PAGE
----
Last year at St. Francis, it was Deacon Pat who had the honors of preaching on Trinity Sunday. I did not envy her. Trinity Sunday is the most problematic Sunday in the liturgical year for a preacher. She could have been forgiven for having had the thought, “Gee, thanks, Fr. John.” Well, it’s Trinity Sunday once more and I’m up at bat.
To preach a sermon on Trinity Sunday without falling into one theological pitfall or another is well neigh impossible. Today, on this Sunday, all across the nation, heresy will be compounded upon heresy as hapless clerics attempt to explicate the doctrine of the Holy Trinity. I told my wife that she might as well start gathering the kindling for the heretic’s fire that will be awaiting me following the service.
Frankly, the doctrine of the Trinity is such a nuanced statement in abstruse philosophical language that only the foolish would purport to understand it. I have to tell you now; such an understanding is certainly beyond my pay grade. And frankly, anyone who claims to have a comprehensive and complete understanding of the doctrine of the Trinity is a fake and a fraud – because what we are dealing with here is a holy mystery beyond human grasp.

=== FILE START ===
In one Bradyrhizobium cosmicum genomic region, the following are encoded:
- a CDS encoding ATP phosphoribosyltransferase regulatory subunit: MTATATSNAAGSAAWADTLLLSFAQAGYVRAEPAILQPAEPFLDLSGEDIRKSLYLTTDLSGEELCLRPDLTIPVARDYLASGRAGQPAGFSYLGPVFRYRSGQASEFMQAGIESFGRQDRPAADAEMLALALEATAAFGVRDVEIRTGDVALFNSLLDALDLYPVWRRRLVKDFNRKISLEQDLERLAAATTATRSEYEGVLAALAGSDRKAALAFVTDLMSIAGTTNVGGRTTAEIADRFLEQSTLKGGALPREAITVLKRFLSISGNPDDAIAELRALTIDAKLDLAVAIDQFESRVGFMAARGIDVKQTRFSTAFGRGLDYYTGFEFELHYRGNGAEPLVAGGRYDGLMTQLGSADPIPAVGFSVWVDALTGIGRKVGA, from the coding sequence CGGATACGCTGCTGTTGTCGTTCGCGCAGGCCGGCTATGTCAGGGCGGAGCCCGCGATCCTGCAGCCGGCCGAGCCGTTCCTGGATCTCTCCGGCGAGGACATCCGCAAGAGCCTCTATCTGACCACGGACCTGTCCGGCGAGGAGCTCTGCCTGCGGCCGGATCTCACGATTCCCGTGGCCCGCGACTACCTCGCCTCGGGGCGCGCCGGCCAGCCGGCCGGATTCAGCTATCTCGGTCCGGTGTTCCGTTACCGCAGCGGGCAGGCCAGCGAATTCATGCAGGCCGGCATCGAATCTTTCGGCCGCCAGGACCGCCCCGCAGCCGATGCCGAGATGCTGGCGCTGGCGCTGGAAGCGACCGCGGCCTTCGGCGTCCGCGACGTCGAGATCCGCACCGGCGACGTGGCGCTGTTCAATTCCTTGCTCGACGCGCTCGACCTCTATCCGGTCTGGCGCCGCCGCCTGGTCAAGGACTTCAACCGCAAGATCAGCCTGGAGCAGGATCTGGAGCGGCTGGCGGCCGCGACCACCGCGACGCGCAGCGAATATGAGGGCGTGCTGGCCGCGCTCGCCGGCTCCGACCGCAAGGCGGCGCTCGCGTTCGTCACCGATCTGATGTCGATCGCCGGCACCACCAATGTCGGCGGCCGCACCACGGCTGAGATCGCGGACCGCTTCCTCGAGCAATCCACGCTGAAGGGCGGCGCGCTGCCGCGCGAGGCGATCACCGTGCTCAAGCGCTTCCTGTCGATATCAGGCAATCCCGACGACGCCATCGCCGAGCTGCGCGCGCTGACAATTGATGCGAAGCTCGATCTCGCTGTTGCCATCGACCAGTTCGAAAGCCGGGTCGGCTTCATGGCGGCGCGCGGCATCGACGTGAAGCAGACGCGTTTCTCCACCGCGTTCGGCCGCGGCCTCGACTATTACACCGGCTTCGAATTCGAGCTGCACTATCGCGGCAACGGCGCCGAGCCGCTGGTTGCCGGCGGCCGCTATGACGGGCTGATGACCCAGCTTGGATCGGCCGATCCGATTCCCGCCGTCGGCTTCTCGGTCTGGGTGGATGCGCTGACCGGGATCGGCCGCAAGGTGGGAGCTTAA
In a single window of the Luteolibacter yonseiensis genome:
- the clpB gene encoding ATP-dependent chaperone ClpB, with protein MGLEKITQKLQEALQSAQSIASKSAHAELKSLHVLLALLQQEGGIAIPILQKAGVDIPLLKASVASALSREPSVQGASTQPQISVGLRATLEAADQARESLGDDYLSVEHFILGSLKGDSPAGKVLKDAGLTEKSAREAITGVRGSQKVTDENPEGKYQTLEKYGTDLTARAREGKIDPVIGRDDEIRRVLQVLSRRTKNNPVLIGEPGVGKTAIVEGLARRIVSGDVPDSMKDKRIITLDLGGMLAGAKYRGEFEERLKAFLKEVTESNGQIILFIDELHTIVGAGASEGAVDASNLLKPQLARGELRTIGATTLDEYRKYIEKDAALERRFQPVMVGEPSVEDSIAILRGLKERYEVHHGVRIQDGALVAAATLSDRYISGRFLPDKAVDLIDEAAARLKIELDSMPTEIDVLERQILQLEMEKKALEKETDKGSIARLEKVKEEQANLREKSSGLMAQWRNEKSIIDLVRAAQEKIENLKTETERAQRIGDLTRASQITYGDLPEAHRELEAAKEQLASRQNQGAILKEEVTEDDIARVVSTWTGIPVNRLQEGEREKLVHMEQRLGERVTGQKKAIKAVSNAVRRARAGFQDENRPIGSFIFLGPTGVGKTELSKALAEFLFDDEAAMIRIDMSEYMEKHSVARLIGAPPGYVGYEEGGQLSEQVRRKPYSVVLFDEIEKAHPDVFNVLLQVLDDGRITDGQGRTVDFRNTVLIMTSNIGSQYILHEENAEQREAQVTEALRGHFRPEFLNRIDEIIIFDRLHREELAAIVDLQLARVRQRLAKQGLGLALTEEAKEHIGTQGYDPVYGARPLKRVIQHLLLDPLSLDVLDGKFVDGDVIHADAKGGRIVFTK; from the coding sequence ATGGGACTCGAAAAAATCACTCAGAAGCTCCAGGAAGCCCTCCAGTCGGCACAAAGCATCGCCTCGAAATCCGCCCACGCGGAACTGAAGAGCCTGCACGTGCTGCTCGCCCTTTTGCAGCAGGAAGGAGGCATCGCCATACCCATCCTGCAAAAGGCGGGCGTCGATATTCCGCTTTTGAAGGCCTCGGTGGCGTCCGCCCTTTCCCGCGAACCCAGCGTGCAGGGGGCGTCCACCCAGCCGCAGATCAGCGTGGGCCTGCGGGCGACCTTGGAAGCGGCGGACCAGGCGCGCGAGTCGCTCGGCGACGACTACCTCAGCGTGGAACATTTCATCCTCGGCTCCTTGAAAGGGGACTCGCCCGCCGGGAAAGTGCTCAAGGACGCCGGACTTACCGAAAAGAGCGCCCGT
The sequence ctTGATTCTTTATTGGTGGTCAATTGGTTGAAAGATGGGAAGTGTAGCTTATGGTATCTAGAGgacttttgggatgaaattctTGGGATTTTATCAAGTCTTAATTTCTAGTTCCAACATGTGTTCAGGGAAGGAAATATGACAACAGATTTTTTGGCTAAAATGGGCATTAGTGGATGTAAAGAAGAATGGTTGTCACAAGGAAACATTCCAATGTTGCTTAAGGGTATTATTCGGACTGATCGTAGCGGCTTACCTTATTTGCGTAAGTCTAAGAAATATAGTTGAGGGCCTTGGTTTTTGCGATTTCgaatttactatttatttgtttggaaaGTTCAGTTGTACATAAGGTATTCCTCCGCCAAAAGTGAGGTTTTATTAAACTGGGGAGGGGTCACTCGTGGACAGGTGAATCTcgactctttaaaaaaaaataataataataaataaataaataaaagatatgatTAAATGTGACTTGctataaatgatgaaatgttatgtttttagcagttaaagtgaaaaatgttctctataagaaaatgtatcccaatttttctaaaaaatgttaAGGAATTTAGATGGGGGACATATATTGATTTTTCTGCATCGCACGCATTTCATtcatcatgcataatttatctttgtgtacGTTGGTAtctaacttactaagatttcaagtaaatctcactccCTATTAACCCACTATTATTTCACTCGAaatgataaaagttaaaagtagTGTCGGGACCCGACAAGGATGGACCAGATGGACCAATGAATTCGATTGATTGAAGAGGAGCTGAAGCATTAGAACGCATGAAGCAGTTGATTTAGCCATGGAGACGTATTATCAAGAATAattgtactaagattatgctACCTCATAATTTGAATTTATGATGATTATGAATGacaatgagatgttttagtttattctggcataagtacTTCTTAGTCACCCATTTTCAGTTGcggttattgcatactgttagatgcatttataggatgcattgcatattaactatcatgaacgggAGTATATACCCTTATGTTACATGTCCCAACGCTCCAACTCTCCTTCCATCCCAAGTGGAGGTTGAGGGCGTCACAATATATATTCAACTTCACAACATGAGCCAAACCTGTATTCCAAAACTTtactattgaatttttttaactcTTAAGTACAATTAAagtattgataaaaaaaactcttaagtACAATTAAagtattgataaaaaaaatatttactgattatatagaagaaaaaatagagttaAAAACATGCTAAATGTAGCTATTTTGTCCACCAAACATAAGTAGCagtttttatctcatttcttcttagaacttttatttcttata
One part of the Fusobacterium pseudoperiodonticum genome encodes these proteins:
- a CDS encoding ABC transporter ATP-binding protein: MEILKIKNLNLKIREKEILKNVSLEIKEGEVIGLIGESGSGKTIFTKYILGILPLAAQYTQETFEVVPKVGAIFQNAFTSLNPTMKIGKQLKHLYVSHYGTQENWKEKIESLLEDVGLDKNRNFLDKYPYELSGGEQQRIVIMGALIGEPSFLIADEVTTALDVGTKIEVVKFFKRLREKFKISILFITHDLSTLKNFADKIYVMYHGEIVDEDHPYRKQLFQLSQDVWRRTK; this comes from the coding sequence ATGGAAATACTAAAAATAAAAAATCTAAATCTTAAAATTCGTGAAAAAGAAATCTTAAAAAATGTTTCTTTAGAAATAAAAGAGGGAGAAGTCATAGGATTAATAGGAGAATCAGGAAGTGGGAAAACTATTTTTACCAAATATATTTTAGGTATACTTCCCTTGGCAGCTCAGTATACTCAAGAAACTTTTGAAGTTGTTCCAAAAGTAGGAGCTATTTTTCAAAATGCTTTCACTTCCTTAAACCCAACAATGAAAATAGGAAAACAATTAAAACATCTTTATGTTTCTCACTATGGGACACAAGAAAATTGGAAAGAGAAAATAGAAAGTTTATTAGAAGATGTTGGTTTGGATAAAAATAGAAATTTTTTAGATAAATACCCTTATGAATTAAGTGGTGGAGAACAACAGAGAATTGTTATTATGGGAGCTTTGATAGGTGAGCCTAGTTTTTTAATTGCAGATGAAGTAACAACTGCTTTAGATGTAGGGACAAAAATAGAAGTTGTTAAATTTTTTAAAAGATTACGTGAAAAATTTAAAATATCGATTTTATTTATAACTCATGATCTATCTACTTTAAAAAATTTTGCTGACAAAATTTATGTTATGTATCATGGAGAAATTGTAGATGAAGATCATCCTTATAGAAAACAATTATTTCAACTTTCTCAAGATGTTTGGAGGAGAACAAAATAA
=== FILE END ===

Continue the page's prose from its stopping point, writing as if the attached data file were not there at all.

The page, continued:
Our passage from Proverbs speaks of Wisdom — She who was before all creation, She who delighted in the creation of the stars and galaxies, She who romped through all creation: When God established the heavens, I was there.”
Indeed! “Does not Wisdom call and does not Understanding raise her voice?” Only the fool would behold the handiwork of the marvelous web of life and declare it to be of no account.
Of this same spirit, in the gospel of John Jesus declares, “When the Spirit of truth comes, he will guide you into all truth…”
It has been said that it is through our imagination that the Spirit has the best chance of grabbing hold of us. The heart knows. Pascal proclaimed that the heart has reasons of its own which reason does not comprehend.
Does not wisdom call and does not understanding raise her voice?” Let us delight in creation and glimpse a smidgen of the Creator’s mind. Let us delight in our brother Jesus who redeems all creation, leading us to honor the created order and our interconnection as members of the Beloved Community. And let us be open to the promptings of the Wisdom, bearer of insight and the courage to act. Does not Wisdom call and does not Understanding raise her voice?
That doesn’t mean we should dispense with the Trinitarian understanding of divine reality, just because it is beyond our understanding. It is our feeble attempt to grasp a smidgen of God’s glory. Provisional, at best.
When in doubt about things greater than myself, I believe in starting at basics. And the basic beginning of all theology is human experience. The experience always comes first. Through experience the Spirit will teach and delight.
“Does not Wisdom call, and does not Understanding raise her voice?”